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Another Young Jewish Protagonist hits Australian Bookshelves

May 17, 2011 – 11:13 pm5 Comments

By Rachel Sacks-Davis

As a teenager, I devoured books but I don’t remember coming across one Australian young adult novel with even a minor Jewish character. I would not have expected to do so given that Jews are a small minority in Australia, so I have been intrigued to hear of two Australian young adult fiction books published within the past two years with Jewish protagonists.

Robyn Bavati’s controversial book about a girl born to an Ultra-Orthodox family, Dancing in the Dark, was reported on at Galus Australis last year. Growing up in a charedi community in Melbourne, the Jewishness of Bavati’s protagonist, Ditty, was unmistakeable and central to the plot.

In contrast, the protagonist of Zoe Thurner’s more recent novel, Dress Rehearsal, is a secular Jew called Lara Pearlman. Lara is an impulsive teenager who is in her final year of high school in a small, fictional coastal town. Set upon the backdrop of the school drama production, Dress Rehearsal is Lara’s coming of age story, and its central themes include body image, relationships with friends and family, love and lust, alcohol and drug use, and social inequality.

Although Lara’s name is very Jewish, a reader who is unfamiliar with Australian Jewish culture might miss that she is Jewish altogether. To a Jew-obsessed reader such as myself, however, there were a number of subtle but familiar characteristics that roused my Jewdar.

The most explicit reference to Lara’s Jewishness is her late grandmother’s upcoming consecration, or as it is called in the book, the ceremony for her gravestone. But there are also a number of other subtle allusions.

Lara has a complex relationship with food that is inextricable from her relationship with her mother and late grandmother. Her mother would like Lara to eat less but cooks strudels nonetheless; and her grandmother, to Lara’s mother’s chagrin, loved to feed her grandchildren homemade doughnuts.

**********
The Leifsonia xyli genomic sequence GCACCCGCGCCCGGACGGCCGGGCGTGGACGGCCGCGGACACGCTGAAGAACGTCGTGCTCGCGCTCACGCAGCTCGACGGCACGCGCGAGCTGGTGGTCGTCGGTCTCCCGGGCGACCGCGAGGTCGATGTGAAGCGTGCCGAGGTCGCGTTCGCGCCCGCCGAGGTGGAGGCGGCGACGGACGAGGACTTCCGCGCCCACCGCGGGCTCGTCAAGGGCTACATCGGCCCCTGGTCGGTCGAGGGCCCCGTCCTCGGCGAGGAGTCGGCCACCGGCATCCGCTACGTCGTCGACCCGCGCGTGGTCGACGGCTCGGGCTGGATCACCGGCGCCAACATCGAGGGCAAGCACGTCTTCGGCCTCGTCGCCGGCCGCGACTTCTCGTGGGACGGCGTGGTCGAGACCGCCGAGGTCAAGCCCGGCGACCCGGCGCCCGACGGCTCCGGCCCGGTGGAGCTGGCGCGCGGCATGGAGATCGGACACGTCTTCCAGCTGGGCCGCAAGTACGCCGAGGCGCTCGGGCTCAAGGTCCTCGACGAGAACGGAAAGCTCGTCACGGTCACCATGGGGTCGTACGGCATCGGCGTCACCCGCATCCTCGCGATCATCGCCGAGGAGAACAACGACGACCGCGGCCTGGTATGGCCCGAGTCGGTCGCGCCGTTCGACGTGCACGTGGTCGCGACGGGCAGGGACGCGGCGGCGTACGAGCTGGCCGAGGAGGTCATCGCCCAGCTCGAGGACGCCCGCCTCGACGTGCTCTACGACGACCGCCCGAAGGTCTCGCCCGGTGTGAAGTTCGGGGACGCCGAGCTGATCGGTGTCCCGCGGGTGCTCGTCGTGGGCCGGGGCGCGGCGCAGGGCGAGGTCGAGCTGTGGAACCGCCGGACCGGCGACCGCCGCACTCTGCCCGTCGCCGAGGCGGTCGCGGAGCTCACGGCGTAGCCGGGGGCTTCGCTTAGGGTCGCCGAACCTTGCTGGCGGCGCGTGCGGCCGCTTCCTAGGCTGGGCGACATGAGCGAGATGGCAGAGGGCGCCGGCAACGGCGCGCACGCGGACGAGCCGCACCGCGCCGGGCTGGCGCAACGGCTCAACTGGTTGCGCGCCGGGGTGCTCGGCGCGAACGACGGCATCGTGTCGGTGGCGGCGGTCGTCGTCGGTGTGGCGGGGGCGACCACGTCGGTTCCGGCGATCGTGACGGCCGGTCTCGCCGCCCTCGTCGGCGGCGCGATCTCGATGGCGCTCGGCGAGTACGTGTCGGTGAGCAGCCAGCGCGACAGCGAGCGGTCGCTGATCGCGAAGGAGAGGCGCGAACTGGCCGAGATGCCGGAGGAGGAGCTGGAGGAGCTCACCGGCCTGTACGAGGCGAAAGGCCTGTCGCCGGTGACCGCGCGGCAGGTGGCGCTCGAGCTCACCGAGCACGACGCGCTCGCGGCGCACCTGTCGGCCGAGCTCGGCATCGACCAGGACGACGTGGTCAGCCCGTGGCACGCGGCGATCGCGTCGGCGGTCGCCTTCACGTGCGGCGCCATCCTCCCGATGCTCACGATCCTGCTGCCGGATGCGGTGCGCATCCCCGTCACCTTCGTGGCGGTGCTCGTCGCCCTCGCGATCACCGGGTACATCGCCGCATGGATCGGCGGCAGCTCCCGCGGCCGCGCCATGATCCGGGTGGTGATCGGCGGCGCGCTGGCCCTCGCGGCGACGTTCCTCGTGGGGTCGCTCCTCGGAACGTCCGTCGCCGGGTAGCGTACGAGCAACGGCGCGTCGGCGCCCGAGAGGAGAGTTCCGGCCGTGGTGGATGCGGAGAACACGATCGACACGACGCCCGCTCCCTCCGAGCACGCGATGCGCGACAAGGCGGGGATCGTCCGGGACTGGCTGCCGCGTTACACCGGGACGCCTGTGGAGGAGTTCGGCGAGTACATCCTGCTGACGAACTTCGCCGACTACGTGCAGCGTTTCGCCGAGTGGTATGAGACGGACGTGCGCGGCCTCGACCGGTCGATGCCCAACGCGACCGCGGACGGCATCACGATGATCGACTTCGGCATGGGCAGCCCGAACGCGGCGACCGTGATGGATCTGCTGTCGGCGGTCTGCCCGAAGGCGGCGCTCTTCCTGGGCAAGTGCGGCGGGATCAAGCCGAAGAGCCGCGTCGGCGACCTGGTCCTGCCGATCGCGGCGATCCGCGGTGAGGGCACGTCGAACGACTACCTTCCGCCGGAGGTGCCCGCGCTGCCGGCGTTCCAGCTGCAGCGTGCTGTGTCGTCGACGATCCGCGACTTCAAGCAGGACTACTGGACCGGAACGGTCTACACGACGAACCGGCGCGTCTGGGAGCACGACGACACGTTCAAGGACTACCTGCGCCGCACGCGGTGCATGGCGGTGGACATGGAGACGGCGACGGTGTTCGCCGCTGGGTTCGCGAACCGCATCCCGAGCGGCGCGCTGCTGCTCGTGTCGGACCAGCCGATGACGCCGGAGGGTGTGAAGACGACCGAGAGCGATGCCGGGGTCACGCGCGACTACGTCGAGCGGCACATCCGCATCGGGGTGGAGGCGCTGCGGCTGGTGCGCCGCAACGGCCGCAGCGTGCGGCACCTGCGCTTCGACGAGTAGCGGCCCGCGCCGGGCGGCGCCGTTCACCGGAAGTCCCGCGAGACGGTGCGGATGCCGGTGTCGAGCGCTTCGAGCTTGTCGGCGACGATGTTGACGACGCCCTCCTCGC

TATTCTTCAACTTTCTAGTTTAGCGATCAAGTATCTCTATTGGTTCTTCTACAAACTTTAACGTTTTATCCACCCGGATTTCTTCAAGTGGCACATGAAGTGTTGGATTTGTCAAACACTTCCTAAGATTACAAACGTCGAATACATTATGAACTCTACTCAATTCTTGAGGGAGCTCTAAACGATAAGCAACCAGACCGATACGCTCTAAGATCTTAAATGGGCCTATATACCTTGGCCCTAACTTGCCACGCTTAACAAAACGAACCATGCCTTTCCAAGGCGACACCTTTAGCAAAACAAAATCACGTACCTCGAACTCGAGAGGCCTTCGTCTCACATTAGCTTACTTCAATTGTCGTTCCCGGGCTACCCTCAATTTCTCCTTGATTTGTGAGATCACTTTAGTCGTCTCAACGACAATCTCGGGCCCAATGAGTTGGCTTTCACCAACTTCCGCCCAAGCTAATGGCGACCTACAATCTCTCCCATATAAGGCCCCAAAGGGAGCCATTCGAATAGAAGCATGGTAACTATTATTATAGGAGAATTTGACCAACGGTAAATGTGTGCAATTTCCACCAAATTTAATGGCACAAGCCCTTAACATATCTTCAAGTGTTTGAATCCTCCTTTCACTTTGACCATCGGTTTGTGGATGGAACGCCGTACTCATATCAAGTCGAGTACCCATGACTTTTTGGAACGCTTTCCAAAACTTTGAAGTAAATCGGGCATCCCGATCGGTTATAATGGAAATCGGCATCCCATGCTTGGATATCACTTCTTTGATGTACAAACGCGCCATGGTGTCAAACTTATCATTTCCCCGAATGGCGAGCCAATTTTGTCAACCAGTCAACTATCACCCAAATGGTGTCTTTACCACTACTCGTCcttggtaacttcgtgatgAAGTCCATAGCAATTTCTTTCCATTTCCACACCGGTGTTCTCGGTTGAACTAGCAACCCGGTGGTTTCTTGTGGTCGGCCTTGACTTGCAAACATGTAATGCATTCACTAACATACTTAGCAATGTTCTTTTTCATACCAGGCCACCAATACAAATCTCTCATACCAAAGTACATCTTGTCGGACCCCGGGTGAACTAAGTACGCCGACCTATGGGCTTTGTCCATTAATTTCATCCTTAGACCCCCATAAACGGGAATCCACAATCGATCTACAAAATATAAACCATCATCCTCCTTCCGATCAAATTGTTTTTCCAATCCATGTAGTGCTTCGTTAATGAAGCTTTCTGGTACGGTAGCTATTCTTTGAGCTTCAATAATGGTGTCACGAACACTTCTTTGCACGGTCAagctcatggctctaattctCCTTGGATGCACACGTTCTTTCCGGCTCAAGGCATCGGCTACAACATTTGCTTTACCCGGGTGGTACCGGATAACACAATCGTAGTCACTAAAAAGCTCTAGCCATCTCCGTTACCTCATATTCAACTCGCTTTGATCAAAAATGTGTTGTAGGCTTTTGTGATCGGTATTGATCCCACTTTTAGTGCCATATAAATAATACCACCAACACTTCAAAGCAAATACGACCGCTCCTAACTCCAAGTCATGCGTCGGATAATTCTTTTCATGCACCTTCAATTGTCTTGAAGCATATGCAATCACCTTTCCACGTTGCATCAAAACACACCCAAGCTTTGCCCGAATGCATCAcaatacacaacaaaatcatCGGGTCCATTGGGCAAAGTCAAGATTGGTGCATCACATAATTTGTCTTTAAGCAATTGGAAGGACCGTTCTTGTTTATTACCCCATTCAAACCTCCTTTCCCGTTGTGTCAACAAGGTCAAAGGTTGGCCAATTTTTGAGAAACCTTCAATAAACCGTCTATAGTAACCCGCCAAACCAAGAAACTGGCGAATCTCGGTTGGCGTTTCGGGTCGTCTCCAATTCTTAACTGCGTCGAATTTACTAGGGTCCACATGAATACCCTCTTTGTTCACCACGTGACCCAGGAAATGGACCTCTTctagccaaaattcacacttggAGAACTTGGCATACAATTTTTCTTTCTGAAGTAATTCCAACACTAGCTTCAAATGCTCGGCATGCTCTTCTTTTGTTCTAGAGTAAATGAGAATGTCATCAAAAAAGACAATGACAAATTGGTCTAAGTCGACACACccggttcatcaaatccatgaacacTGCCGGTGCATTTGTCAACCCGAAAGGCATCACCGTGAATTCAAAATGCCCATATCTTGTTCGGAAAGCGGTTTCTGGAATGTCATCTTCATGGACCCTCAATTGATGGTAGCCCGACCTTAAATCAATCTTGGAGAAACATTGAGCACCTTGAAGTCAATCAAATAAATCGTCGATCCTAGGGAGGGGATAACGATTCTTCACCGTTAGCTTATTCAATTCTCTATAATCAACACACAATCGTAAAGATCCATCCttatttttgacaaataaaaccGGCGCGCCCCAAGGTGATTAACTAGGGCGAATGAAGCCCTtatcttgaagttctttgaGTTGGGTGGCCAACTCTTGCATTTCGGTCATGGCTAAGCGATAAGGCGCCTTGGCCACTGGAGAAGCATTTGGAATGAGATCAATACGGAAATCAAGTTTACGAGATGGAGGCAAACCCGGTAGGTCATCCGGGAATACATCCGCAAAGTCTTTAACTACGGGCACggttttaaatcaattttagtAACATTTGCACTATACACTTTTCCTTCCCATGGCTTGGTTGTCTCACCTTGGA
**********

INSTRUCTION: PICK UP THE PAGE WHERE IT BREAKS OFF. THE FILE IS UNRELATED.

Indeed, Lara’s grandmother’s memory is invoked repeatedly by Lara and her mother, not only with regards to food, but also regarding issues of social justice, poverty and suffering. When she thinks about these issues, Lara often refers back to her grandmother’s stories about her own deprived childhood. Dress Researsal also contains some oblique allusions to what seems to be anti-Semitism.

There is a certain pleasure in struggling to identify whether what seems to be a reference to Jewishness is indeed a reference to Jewishness, but at times I wondered whether certain Jewish characteristics had been purposefully diluted because someone – the author, editor, or another proof-reader – thought that it would make the novel more palatable for non-Jewish young Australians.

Lara’s grandmother supposedly suffered through the Depression. My father’s mother, also Jewish, immigrated to Australia as a young child and experienced the Depression, as did many other Jews of her generation. But Lara’s grandmother apparently lost her whole family in the Depression, which seems unusual and makes me wonder whether, in this case, the Depression is actually a stand-in for the Holocaust.

Similarly, when one of the characters makes what seems to be an anti-Semitic slur, saying to Lara “But then I suppose we can’t expect much from your kind,” this is left unexplained and implicit.

I don’t know whether non-Jewish young Australians would find it harder to identify with Lara if she was more explicitly Jewish, but it interesting to consider. Either way, Dress Rehearsal is a pleasure to read, and for Jews, there is an additional element of interest.